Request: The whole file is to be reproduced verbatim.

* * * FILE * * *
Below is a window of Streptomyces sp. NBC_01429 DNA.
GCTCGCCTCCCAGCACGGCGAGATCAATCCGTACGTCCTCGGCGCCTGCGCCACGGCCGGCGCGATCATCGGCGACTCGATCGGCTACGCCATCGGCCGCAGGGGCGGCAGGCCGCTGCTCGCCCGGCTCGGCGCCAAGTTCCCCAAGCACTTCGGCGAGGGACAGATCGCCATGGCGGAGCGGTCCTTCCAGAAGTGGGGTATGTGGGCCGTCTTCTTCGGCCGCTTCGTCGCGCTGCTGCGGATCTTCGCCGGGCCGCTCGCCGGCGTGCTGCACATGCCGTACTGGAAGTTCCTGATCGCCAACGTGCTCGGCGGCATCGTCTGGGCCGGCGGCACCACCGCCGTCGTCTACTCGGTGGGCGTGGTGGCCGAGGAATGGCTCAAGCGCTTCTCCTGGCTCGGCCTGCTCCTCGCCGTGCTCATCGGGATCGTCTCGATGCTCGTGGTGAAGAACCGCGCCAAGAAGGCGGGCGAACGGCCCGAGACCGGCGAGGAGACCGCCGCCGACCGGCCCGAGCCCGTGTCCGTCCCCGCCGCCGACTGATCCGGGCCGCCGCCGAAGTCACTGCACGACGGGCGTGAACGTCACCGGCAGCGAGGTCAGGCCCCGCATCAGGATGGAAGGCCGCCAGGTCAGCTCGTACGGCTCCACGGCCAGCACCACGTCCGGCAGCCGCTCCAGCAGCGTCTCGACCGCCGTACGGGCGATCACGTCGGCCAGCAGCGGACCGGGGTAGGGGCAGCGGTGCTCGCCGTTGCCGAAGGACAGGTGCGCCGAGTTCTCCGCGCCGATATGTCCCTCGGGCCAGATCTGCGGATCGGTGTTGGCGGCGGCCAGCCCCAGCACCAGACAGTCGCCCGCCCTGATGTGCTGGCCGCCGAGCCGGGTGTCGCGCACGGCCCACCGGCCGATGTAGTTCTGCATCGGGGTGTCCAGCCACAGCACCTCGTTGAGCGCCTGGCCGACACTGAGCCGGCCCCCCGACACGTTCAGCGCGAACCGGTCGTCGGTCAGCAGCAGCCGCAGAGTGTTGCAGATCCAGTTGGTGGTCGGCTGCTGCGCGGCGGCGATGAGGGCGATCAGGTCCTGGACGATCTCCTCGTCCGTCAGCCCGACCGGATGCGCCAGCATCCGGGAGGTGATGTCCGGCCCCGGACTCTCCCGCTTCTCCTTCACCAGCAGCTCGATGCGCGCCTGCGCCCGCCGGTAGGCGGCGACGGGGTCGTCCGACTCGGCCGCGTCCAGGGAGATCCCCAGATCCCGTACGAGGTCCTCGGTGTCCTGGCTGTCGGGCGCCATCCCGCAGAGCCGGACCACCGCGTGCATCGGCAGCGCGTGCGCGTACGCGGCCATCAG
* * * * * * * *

Below is a window of Streptomyces sp. NBC_01429 DNA.
GCTCGCCTCCCAGCACGGCGAGATCAATCCGTACGTCCTCGGCGCCTGCGCCACGGCCGGCGCGATCATCGGCGACTCGATCGGCTACGCCATCGGCCGCAGGGGCGGCAGGCCGCTGCTCGCCCGGCTCGGCGCCAAGTTCCCCAAGCACTTCGGCGAGGGACAGATCGCCATGGCGGAGCGGTCCTTCCAGAAGTGGGGTATGTGGGCCGTCTTCTTCGGCCGCTTCGTCGCGCTGCTGCGGATCTTCGCCGGGCCGCTCGCCGGCGTGCTGCACATGCCGTACTGGAAGTTCCTGATCGCCAACGTGCTCGGCGGCATCGTCTGGGCCGGCGGCACCACCGCCGTCGTCTACTCGGTGGGCGTGGTGGCCGAGGAATGGCTCAAGCGCTTCTCCTGGCTCGGCCTGCTCCTCGCCGTGCTCATCGGGATCGTCTCGATGCTCGTGGTGAAGAACCGCGCCAAGAAGGCGGGCGAACGGCCCGAGACCGGCGAGGAGACCGCCGCCGACCGGCCCGAGCCCGTGTCCGTCCCCGCCGCCGACTGATCCGGGCCGCCGCCGAAGTCACTGCACGACGGGCGTGAACGTCACCGGCAGCGAGGTCAGGCCCCGCATCAGGATGGAAGGCCGCCAGGTCAGCTCGTACGGCTCCACGGCCAGCACCACGTCCGGCAGCCGCTCCAGCAGCGTCTCGACCGCCGTACGGGCGATCACGTCGGCCAGCAGCGGACCGGGGTAGGGGCAGCGGTGCTCGCCGTTGCCGAAGGACAGGTGCGCCGAGTTCTCCGCGCCGATATGTCCCTCGGGCCAGATCTGCGGATCGGTGTTGGCGGCGGCCAGCCCCAGCACCAGACAGTCGCCCGCCCTGATGTGCTGGCCGCCGAGCCGGGTGTCGCGCACGGCCCACCGGCCGATGTAGTTCTGCATCGGGGTGTCCAGCCACAGCACCTCGTTGAGCGCCTGGCCGACACTGAGCCGGCCCCCCGACACGTTCAGCGCGAACCGGTCGTCGGTCAGCAGCAGCCGCAGAGTGTTGCAGATCCAGTTGGTGGTCGGCTGCTGCGCGGCGGCGATGAGGGCGATCAGGTCCTGGACGATCTCCTCGTCCGTCAGCCCGACCGGATGCGCCAGCATCCGGGAGGTGATGTCCGGCCCCGGACTCTCCCGCTTCTCCTTCACCAGCAGCTCGATGCGCGCCTGCGCCCGCCGGTAGGCGGCGACGGGGTCGTCCGACTCGGCCGCGTCCAGGGAGATCCCCAGATCCCGTACGAGGTCCTCGGTGTCCTGGCTGTCGGGCGCCATCCCGCAGAGCCGGACCACCGCGTGCATCGGCAGCGCGTGCGCGTACGCGGCCATCAG